- Copy-on-write snapshot – Most snapshot implementations use a technique called copy-on-write, which makes an initial snapshot then further updates as data is changed. Restoration to a specific point in time is possible as long as all iterations of the data have been kept. For that reason, snapshots can protect against data corruption, unlike replication.
- Clone/split-mirror snapshot – Another common snapshot variant is the split-mirror, where reference pointers are made to the entire contents of a mirrored set of drives, file system or LUN every time a snapshot is made. Clones take longer to create than copy-on-write snapshots because all data is physically copied when the clone is created. There is also the risk of some impact to production performance when the clone is created because the copy process has to access primary data at the same time as the host.
- Continuous data protection (CDP) – CDP is a method of snapshotting that tracks and store all updates to data as they occur. Theoretically, this means CDP solutions can roll back to any point in time, down to the smallest granularity of update. But there is a price to pay with CDP in terms of the cost of storage needed to keep every changed block copy and the performance impact of storing the data. As a result, some vendors implement what they call near-CDP, taking snapshots of changed data at set times and consolidating changes over a longer time period. This means heavily updated data doesn’t overwhelm the capacity of the CDP system. In virtual environments, APIs such as vSphere’s VADP enable CDP solutions to be implemented by third-party software vendors.
A word about live migration
The live migration functionality that comes with virtualisation hypervisor platforms is undoubtedly an incredibly useful thing. It allows users to move virtual machines and data stored between physical locations without disruption.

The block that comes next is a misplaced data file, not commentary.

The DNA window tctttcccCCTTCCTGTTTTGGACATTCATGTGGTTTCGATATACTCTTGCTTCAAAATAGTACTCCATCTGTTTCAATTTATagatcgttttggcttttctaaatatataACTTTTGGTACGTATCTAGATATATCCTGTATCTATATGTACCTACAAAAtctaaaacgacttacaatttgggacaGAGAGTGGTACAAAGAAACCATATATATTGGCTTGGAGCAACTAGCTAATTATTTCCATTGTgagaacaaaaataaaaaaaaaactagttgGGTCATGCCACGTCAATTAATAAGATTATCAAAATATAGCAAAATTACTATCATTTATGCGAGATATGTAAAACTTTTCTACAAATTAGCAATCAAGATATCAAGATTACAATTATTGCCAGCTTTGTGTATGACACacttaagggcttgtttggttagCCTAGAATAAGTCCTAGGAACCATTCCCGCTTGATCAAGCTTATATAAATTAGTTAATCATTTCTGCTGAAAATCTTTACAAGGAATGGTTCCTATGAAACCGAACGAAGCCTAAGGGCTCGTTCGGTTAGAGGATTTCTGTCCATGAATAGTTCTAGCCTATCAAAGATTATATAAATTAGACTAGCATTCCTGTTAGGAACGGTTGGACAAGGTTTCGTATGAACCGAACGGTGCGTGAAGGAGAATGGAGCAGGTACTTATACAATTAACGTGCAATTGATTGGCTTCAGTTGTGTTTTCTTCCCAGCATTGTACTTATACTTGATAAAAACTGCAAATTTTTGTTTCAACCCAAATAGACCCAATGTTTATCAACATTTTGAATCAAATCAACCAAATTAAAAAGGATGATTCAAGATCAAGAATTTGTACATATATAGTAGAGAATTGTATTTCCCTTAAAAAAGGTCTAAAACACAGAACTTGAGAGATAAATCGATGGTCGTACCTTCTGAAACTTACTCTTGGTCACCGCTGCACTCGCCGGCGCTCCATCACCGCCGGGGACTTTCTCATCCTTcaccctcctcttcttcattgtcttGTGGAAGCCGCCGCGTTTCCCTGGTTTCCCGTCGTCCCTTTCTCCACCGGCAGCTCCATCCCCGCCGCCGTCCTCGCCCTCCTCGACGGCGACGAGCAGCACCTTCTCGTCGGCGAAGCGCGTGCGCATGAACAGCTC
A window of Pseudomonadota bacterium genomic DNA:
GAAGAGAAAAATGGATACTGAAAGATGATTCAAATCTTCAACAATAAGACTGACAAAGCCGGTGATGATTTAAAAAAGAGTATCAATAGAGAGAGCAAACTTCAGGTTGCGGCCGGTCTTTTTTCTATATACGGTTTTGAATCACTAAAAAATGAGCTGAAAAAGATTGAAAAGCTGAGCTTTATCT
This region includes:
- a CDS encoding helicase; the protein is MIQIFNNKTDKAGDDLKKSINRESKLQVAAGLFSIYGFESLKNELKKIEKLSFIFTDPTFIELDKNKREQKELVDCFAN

But despite the claims of some in the IT industry, it isn’t really a backup solution, as the primary data is simply moved to another location. The ability to transparently move a VM to another location provides for some degree of disaster recovery, although the actual process of migrating really needs to happen before disaster strikes, making it more of a disaster-avoidance solution.
Best practice – combine backup and other methods
A good data protection strategy combines a number of aspects that can include all of the above features.
Short-term snapshots are great for dealing with user errors and some data corruption scenarios. More importantly, they are very fast (data can be reverted or restored in seconds), usually very space-efficient and in many cases, restores can be performed by the user, taking the workload off the backup administrator.
CDP takes things a step further with more flexible recovery scenarios that trade off backup capacity and performance against restore granularity. This means CDP is great in environments where granular rollback is required and where that feature isn’t provided through the application or database.
Finally, traditional backup offers a solid backstop position should a major hardware or site disaster occur. Although traditional backups don’t necessarily provide the flexibility or efficiency of other methods, they offer a better long-term solution for data retention especially where backup policies dictate multiple backup copies in geographically dispersed locations.
An efficient data protection strategy will make use of a combination of all of these solutions, applying them to different classes of data as necessary.